Mayra Hernandez vividly remembers the day she learned she was entitled to an Obama-era policy called DACA, which provided protections for people brought to the United States as undocumented children.
“I wasn’t sure what it was, what it meant,” Hernandez said. “And so I asked my father, what does that mean? What does that mean for me? And he said, ‘That means you’re going to be the first person in our family to graduate from college. Many of those doors you worried about being closed are now open.'”
Hernandez, now 25, said her parents came to the United States from Mexico when she was four. Raised in rural Iowa, she attended and graduated from Brooklyn-Guernsey-Malcom High School.
In 2012 her life changed.
An executive order from then-President Obama allowed individuals brought to the United States as children to apply for Deferred Action for Childhood Arrivals (DACA). The program allows for a renewable two-year status that protects eligible applicants from deportation and opens the door to college and work visas.
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But DACA does not grant a route to citizenship. And more recently, court rulings have cast the protections it offers on shaky ground.
Hernandez and advocates across the country are urging Congress to tackle immigration reform before the New Year, when Republicans take control of the US House of Representatives and legislative action becomes politically more difficult with a divided legislature.
Hernandez works as an organizer for Quad-Cities Interfaith, which hosted a press conference with three Christian faith leaders from different denominations outside the Davenport Catholic Diocese this week and called on Iowa U.S. Senators to extend protections for DACA recipients before the end of the Lame Duck Session.
“Of course we want DACA to become permanent. We want it to be protected,” Hernandez said. “But we also want a path to citizenship for the 11 million+ undocumented workers, parents, family members and key workers in this country so that not only are they DACA recipients, but their families are as well.”
A staffer from Sen. Joni Ernst’s office attended the press conference and promised to forward the message and a signed petition to the senator and her staff.
According to The Washington Post, a bipartisan small group of senators is working to pass a last-minute deal to find a path to legalization for the country’s two million people who were brought into the country illegally as children, often called the Dreamers exchange for at least $25 billion for border protection and border security.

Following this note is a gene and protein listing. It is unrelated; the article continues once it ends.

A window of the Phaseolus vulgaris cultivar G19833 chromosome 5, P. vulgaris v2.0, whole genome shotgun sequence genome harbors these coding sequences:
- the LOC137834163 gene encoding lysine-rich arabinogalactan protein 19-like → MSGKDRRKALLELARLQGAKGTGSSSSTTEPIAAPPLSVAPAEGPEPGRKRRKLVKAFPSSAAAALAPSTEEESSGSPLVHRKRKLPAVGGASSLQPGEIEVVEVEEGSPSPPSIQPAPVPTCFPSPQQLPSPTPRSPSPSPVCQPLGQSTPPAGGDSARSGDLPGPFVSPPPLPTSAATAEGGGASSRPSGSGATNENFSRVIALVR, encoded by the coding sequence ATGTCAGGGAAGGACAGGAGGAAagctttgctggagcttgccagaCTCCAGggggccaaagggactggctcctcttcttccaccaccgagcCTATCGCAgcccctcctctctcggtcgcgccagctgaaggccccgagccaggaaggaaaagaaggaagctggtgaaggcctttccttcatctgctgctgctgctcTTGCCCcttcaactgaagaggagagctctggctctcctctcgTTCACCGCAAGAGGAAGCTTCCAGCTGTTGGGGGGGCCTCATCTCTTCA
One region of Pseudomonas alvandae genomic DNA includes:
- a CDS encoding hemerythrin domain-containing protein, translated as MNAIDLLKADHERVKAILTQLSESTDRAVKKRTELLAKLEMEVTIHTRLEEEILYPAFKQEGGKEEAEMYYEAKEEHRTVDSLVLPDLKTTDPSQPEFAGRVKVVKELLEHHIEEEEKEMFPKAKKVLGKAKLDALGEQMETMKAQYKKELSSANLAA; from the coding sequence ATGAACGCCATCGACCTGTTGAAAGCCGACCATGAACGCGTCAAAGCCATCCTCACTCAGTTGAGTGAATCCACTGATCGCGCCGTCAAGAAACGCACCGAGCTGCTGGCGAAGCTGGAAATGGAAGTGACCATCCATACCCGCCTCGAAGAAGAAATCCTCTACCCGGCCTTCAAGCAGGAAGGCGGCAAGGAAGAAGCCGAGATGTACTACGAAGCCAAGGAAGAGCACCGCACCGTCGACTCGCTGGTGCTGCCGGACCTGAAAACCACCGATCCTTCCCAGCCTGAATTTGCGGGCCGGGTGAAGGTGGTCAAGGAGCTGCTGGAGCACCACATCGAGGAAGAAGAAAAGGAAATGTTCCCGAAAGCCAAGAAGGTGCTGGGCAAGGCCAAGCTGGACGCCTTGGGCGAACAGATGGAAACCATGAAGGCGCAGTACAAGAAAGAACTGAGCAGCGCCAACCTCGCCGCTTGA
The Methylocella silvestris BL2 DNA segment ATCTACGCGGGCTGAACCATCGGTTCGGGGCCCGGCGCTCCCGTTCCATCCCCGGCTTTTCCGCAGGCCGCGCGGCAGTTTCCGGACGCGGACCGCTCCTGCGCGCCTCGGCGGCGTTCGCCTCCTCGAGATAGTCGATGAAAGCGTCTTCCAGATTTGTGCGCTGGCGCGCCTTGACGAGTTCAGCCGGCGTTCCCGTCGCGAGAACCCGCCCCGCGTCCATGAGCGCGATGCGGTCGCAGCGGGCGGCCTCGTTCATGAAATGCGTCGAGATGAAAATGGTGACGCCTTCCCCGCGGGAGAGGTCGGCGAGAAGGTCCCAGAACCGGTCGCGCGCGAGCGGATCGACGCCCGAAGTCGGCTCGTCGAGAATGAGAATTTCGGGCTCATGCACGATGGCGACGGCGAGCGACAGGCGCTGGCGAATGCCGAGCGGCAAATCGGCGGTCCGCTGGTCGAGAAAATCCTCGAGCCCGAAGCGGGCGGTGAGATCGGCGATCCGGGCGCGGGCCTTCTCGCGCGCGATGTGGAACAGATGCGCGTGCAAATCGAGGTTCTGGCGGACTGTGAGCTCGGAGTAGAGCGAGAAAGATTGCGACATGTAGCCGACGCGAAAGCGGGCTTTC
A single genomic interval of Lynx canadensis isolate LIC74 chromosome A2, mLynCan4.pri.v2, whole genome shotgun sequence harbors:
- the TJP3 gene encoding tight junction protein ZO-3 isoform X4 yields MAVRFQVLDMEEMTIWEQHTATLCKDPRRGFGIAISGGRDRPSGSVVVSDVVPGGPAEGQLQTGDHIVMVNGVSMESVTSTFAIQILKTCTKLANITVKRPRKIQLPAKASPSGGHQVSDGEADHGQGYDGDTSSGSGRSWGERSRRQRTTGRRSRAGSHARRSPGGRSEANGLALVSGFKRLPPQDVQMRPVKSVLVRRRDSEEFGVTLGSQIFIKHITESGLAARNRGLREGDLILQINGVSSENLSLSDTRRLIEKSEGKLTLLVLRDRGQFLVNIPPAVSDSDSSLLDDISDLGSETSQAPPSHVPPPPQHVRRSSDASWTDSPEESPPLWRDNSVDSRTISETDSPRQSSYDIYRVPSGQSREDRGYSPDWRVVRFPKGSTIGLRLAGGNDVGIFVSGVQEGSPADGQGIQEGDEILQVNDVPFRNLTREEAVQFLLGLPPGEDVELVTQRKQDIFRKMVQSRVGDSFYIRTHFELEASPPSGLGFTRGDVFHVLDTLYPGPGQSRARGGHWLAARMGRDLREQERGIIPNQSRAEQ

The framework, which is in flux, would also extend a Trump administration directive, Title 42, by at least a year. The policy was enacted during the pandemic to swiftly expel those crossing the border illegally because of the public health crisis.
Republican lawmakers hope to continue the policy, which a federal judge ordered ended in December, to ease pressure on the U.S.-Mexico border, which has seen a record 2.4 million attempted border crossings in the year to October became.
However, the talks have produced neither a bill nor a legal text, meaning there is a narrowing window for anything to be passed before the end of the session.
A spokesman for US Senator Chuck Grassley, R-Iowa, referred to legislation introduced by Grassley in 2018, the Secure and Succeed Act. The bill, which failed to garner bipartisan support, would have created a pathway to citizenship for DACA recipients and earmarked $25 billion for physical and virtual border fences. The bill would also have reduced legal family-based immigration to only core family members. Ernst was a co-sponsor of this bill.
Grassley “continues to believe that any immigration policy action must be combined with concrete steps to secure the southern border,” the spokesman wrote in an email.
Ernst’s office did not respond to a request for comment.
Another speaker at the press conference, Kenya Calderon, described advocacy for the undocumented immigrant community before 2015, in the early years of DACA. Now 29, she came to the United States at the age of 11 with her parents from El Salvador. She was awarded DACA status at the age of 19.
“I went to school at Drake University. I was able to graduate and DACA gave me a work permit so I could pay for my education out of pocket,” Calderon said.
She said this is the first time in seven years that she has spoken publicly about her status as a DACA recipient, because she fears telling her story could impact her and her family.
“When immigrants talk about living in fear, we don’t just say it because it sounds nice or because we think it will make people vote for us,” Calderon said. “It means that every day when we leave our homes, we don’t know if we’re going to come back. We don’t know if we’ll be stopped and that’s the last time we’ll see our parents or we can’t even plan for our future because the program could end at any time.”